Facebook has recently announced a search function addition to its social network. This much anticipated addition hasn’t come as a surprise but its not exactly the Google-rivalling search engine that many were expecting. Instead its an engine that searches content shared by your Facebook friends. ‘Graph Search’, which isn’t out yet, responds to requests like ‘restaurants in London my friends like’. It pulls data from your friends activity and returns results based on what it finds.
Zuckerberg has described the forthcoming search function as the ‘third pillar’ of Facebook, alongside News Feed and your Timeline, so they clearly have high hopes for it. Its a much needed addition to the site which has faced a lot of criticism for its weak search function.
There are some early critics of the Graph Search concept, sighting a number of potential problems;
The main problem is that it relies on people sharing all of their experiences which most users don’t do, at least not to the extent that graph search requires to work properly. The more information people share, the better the results Graph Search will be able to return.
Another criticism has come from those who believe that it will tread on Google’s toes, despite what Zuckerberg has said. Instead of searching for ‘restaurants in London’ on Google people may start to search on Facebook as they can get results based on what their friends and people they trust have to say. This could, in theory, lead to a Trip Advisor style situation where restaurants ask customers to Like them on Facebook and share their experience. Groan.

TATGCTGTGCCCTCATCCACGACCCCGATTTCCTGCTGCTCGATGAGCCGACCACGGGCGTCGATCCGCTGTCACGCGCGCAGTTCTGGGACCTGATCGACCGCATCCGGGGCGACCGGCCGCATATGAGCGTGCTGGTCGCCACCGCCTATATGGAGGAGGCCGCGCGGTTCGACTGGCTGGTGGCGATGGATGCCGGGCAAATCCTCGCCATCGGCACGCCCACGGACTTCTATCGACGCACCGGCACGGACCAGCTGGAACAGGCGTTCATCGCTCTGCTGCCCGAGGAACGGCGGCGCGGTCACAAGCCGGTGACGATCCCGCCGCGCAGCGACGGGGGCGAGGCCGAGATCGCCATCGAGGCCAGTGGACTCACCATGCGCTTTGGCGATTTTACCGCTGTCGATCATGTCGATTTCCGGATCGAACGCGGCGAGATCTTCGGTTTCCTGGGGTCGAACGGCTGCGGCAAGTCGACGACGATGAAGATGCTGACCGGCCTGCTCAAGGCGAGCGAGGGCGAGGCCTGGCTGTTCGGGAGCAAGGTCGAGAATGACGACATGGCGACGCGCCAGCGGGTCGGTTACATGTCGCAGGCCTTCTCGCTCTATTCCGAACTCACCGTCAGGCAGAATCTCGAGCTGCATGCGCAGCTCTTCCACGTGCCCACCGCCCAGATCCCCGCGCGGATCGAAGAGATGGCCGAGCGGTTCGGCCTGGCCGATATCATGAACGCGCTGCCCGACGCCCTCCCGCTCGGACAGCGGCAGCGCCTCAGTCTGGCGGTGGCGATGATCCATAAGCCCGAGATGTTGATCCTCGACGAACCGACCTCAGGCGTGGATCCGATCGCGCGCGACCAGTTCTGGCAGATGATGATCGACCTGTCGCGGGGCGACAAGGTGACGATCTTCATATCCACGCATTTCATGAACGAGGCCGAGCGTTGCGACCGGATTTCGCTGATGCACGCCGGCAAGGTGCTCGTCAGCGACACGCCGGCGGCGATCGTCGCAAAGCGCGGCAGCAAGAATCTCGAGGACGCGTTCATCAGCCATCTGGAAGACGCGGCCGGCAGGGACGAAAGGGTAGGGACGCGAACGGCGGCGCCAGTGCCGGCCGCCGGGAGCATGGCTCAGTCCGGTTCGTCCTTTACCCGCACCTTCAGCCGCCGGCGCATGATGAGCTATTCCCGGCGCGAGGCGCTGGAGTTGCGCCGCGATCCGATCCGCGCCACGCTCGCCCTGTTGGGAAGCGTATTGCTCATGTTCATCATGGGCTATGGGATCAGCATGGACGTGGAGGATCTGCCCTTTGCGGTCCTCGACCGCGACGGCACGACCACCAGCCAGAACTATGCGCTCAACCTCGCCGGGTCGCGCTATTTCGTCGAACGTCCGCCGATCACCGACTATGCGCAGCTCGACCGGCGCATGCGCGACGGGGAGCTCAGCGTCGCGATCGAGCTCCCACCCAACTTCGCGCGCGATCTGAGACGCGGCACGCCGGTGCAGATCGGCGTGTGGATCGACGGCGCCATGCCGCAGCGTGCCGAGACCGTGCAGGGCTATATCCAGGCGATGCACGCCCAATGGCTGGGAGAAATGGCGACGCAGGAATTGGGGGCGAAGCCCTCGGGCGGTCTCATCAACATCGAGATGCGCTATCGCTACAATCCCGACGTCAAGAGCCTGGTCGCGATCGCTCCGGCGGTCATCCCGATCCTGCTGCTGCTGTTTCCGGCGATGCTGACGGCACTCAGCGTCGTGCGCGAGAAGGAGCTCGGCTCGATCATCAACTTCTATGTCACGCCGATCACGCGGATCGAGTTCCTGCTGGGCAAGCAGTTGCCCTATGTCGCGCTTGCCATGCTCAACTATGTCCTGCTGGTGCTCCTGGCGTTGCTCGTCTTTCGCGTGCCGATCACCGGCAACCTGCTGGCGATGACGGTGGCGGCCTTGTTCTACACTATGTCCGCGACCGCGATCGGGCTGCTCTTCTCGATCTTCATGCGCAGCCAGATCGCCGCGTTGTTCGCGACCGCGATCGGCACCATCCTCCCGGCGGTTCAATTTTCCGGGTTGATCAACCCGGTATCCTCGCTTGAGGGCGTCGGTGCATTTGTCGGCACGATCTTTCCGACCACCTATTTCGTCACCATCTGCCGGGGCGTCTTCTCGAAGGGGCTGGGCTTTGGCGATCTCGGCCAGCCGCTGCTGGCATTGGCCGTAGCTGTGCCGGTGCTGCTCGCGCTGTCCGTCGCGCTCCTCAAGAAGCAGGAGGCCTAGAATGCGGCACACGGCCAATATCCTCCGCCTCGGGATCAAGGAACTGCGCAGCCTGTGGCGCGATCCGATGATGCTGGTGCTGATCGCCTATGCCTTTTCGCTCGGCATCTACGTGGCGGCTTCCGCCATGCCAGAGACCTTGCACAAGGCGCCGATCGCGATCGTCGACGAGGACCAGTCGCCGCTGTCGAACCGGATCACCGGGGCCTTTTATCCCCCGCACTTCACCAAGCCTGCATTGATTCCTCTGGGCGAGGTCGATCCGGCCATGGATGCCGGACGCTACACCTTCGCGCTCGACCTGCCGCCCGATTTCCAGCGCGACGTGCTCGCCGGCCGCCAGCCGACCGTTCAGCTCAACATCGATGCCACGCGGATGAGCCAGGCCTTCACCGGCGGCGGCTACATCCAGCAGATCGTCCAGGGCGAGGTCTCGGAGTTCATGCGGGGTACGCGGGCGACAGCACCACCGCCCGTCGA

Dating sites could also lose out to Graph Search. What’s better than using the internet to find single people of the opposite sex? Graph Search will be able to show you single people on friends, single friends etc. so you can approach them safe in the knowledge that you have common ground and mutual friends. You also have an angle to start from.
Graph Search also creates a Google style PPC model that Facebook can use for advertising. Businesses could pay to appear when a user enters a query containing the phrase ‘restaurant in London’, for example. So cynics might say that its simply a revenue raising exercise, not a feature designed purely to enhance user experience.
Its hard to analyse the feature before it has been fully released so we’ll have to wait and see, when it is properly launched. There’s already a lot of excitement and interest around the product, mainly due to the anticipation and length of time that people have been waiting for it.
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